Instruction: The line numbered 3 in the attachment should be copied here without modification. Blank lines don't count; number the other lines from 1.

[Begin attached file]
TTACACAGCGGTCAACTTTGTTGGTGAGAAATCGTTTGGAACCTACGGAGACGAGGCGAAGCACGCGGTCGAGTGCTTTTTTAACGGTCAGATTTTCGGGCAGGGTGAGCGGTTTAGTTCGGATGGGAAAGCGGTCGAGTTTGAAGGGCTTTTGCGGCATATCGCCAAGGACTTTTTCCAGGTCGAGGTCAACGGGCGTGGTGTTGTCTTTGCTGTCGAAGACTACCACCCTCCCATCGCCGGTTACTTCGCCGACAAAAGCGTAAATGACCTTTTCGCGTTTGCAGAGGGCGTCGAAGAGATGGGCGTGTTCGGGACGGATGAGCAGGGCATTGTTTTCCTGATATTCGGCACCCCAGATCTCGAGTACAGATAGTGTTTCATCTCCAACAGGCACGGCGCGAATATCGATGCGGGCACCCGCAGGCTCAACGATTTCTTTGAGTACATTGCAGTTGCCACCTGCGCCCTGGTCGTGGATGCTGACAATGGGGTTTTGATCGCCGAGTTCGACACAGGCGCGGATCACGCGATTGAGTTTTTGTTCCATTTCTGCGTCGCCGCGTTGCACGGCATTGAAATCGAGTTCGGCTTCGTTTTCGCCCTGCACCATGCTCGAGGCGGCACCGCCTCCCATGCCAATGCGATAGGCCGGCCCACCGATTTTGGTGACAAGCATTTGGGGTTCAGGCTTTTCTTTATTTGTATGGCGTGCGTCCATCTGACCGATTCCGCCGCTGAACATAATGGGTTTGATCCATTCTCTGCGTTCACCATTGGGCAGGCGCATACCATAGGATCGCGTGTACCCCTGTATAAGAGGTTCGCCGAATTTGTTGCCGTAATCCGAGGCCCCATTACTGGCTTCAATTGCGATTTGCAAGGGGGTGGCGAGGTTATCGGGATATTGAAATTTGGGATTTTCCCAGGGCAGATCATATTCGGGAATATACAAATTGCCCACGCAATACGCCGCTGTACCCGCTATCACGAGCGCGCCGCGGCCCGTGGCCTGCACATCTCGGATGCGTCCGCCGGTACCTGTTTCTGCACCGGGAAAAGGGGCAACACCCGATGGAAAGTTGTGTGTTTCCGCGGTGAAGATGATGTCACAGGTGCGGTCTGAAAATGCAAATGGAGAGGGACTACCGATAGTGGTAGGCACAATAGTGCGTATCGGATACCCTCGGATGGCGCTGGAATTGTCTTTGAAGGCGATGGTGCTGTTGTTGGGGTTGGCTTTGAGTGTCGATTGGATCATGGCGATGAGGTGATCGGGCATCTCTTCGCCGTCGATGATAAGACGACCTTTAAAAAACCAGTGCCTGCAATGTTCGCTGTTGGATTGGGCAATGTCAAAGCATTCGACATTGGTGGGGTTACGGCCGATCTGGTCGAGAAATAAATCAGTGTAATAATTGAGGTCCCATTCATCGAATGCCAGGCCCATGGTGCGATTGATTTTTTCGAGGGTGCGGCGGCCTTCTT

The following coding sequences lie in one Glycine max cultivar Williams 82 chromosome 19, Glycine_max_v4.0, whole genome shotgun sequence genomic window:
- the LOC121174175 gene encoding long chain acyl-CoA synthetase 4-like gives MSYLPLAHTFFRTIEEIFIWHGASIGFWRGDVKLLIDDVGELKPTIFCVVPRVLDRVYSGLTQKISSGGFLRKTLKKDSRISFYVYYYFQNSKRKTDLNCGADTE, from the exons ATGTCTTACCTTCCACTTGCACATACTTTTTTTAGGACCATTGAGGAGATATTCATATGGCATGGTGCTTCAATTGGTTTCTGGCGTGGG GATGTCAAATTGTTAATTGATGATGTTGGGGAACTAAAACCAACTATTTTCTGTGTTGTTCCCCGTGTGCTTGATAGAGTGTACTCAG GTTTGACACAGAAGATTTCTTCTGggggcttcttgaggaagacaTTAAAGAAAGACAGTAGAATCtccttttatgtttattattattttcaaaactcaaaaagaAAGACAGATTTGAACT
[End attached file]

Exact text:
- the LOC121174175 gene encoding long chain acyl-CoA synthetase 4-like gives MSYLPLAHTFFRTIEEIFIWHGASIGFWRGDVKLLIDDVGELKPTIFCVVPRVLDRVYSGLTQKISSGGFLRKTLKKDSRISFYVYYYFQNSKRKTDLNCGADTE, from the exons ATGTCTTACCTTCCACTTGCACATACTTTTTTTAGGACCATTGAGGAGATATTCATATGGCATGGTGCTTCAATTGGTTTCTGGCGTGGG GATGTCAAATTGTTAATTGATGATGTTGGGGAACTAAAACCAACTATTTTCTGTGTTGTTCCCCGTGTGCTTGATAGAGTGTACTCAG GTTTGACACAGAAGATTTCTTCTGggggcttcttgaggaagacaTTAAAGAAAGACAGTAGAATCtccttttatgtttattattattttcaaaactcaaaaagaAAGACAGATTTGAACT